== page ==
The author entwines the story of Delany with private reflections on her own life as an artist and a woman. As Peacock undertook her eccentric quest to discover the life of the woman who created the beautiful paper mosaics that she so admired, she discovered resonant parallels. Both struggled as women and artists; both had failed first marriages and deeply satisfying second marriages; both confronted the possibility and, in the case of Delany, the reality, of the death of those cherished lovers; both worked to free themselves in adulthood from the bonds and obligations of painful family histories. Chronicling Delany's first abusive marriage and her struggles to preserve her independence as a young widow in a repressive era, Peacock reflects on her mother's oddly similar challenges with poverty and childrearing two centuries later. Throughout, the author elegantly reflects on the idea that certain works of art belong to certain moments of our lives; it is possible to encounter some works too early to understand them fully, and it is equally possible to find one'smétierwell into late adulthood. In a lightly managed running metaphor, Peacock examines the botanical life and reproductive cycle of the flowers depicted by Delany. Curiously and somewhat digressively structured, the book provides an intriguing, evocative aesthetic experience.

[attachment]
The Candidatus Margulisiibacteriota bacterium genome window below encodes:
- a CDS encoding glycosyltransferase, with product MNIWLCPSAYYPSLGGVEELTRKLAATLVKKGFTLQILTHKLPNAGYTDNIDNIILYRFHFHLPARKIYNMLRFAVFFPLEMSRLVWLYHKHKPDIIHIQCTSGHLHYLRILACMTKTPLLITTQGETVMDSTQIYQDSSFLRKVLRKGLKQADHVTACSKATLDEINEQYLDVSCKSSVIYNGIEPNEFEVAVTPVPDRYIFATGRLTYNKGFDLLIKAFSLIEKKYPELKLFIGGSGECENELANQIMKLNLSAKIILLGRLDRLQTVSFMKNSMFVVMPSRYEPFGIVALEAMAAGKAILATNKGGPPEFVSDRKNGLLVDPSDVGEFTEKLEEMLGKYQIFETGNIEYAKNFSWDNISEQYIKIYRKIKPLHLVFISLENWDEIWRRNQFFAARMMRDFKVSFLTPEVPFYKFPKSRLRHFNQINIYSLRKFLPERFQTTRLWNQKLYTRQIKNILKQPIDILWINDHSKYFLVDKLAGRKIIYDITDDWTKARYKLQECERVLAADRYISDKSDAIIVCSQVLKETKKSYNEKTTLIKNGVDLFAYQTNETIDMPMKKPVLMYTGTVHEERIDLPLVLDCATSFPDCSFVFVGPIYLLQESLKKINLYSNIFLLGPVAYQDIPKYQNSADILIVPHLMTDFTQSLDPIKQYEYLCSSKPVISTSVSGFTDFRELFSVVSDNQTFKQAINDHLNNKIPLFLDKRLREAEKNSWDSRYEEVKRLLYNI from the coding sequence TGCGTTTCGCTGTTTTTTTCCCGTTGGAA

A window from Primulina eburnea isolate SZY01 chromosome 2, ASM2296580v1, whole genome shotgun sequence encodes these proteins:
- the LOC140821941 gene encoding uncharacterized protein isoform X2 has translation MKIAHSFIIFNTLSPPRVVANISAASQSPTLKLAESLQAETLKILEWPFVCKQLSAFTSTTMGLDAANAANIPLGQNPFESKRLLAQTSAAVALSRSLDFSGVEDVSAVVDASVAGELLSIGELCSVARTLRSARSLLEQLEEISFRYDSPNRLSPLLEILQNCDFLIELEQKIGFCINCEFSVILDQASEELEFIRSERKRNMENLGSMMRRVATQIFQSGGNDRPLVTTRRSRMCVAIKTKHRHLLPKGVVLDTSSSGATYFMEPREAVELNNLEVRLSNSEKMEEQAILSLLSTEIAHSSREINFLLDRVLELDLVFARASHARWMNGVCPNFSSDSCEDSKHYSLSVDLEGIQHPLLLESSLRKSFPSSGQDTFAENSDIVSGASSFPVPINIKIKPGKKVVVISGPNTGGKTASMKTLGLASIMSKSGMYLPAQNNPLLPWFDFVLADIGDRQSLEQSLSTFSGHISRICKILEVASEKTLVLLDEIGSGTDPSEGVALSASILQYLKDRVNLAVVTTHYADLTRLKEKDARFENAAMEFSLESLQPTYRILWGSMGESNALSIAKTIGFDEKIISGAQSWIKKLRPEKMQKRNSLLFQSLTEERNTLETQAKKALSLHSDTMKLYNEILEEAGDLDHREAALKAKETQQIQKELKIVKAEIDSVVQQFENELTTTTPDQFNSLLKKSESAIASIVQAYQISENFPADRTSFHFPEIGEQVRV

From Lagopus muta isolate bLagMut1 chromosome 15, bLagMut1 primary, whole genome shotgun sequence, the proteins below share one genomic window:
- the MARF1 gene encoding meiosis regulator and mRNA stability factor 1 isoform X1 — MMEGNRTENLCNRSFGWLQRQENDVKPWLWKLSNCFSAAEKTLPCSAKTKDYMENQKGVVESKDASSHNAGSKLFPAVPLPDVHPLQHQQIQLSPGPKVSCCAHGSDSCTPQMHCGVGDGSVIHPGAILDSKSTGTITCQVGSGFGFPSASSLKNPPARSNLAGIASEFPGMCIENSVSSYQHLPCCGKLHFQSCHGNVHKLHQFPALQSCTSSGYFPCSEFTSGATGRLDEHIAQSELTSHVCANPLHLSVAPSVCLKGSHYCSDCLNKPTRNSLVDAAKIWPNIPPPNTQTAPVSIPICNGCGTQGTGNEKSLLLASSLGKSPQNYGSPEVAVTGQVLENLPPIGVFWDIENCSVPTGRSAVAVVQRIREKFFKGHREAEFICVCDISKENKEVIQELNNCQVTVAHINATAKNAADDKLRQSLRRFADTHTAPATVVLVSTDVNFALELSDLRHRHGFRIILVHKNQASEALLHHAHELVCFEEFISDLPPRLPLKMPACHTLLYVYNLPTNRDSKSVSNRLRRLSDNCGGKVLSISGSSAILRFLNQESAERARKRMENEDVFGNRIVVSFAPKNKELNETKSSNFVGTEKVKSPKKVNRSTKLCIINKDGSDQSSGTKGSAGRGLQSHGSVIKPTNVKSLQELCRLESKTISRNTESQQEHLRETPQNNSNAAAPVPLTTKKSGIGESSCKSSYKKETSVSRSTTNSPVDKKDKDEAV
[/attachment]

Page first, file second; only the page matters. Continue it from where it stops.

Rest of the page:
A lyrical, meditative rumination on art and the blossoming beauty of self that can be the gift of age and love.
…Peacock takes the reader on a journey that, however obscure or strange the link might be, is a graceful meditation on botany, nature, life and age…Delany's story abounds with energy as Peacock brings her alive. Like her glorious multilayered collages, Delany is so vivid a character she almost jumps from the page.
The New York Times
…a beautifully designed, eye-catching book…it's also as intricately made as Mary Delany's paper flowers. Peacock doesn't aim just to retell the sometimes chattellike, sometimes independent existence of an upper-class woman whose acquaintances ranged from Jonathan Swift and the naturalist Sir Joseph Banks to the King and Queen of England. Nor is she content simply to set up a counterpoint with her own background, career and second marriage…Instead, she weaves in and out between the two, using Delany's flower mosaics as the starting points for reflections on love, family, art, friendship, illness and vocation…Here, then, is not only an introduction to a unique artist, but also a whole bouquet of thoughts and observations about the flow of life…
The Washington Post